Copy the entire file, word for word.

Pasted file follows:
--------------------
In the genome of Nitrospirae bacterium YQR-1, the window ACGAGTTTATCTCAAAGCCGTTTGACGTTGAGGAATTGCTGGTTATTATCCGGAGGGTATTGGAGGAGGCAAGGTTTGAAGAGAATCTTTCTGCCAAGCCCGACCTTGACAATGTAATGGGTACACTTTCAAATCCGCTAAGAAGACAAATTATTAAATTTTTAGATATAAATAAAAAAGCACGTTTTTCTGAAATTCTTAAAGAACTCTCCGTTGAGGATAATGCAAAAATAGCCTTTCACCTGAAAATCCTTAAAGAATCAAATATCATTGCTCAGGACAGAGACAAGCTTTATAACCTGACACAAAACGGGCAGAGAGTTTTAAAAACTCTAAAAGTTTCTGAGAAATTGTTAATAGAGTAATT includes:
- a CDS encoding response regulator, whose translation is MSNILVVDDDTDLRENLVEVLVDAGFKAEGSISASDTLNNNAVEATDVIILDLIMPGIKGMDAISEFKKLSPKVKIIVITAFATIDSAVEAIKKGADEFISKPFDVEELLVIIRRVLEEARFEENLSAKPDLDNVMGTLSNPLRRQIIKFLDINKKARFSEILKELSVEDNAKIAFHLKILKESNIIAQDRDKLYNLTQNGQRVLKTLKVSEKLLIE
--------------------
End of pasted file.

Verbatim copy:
In the genome of Nitrospirae bacterium YQR-1, the window ACGAGTTTATCTCAAAGCCGTTTGACGTTGAGGAATTGCTGGTTATTATCCGGAGGGTATTGGAGGAGGCAAGGTTTGAAGAGAATCTTTCTGCCAAGCCCGACCTTGACAATGTAATGGGTACACTTTCAAATCCGCTAAGAAGACAAATTATTAAATTTTTAGATATAAATAAAAAAGCACGTTTTTCTGAAATTCTTAAAGAACTCTCCGTTGAGGATAATGCAAAAATAGCCTTTCACCTGAAAATCCTTAAAGAATCAAATATCATTGCTCAGGACAGAGACAAGCTTTATAACCTGACACAAAACGGGCAGAGAGTTTTAAAAACTCTAAAAGTTTCTGAGAAATTGTTAATAGAGTAATT includes:
- a CDS encoding response regulator, whose translation is MSNILVVDDDTDLRENLVEVLVDAGFKAEGSISASDTLNNNAVEATDVIILDLIMPGIKGMDAISEFKKLSPKVKIIVITAFATIDSAVEAIKKGADEFISKPFDVEELLVIIRRVLEEARFEENLSAKPDLDNVMGTLSNPLRRQIIKFLDINKKARFSEILKELSVEDNAKIAFHLKILKESNIIAQDRDKLYNLTQNGQRVLKTLKVSEKLLIE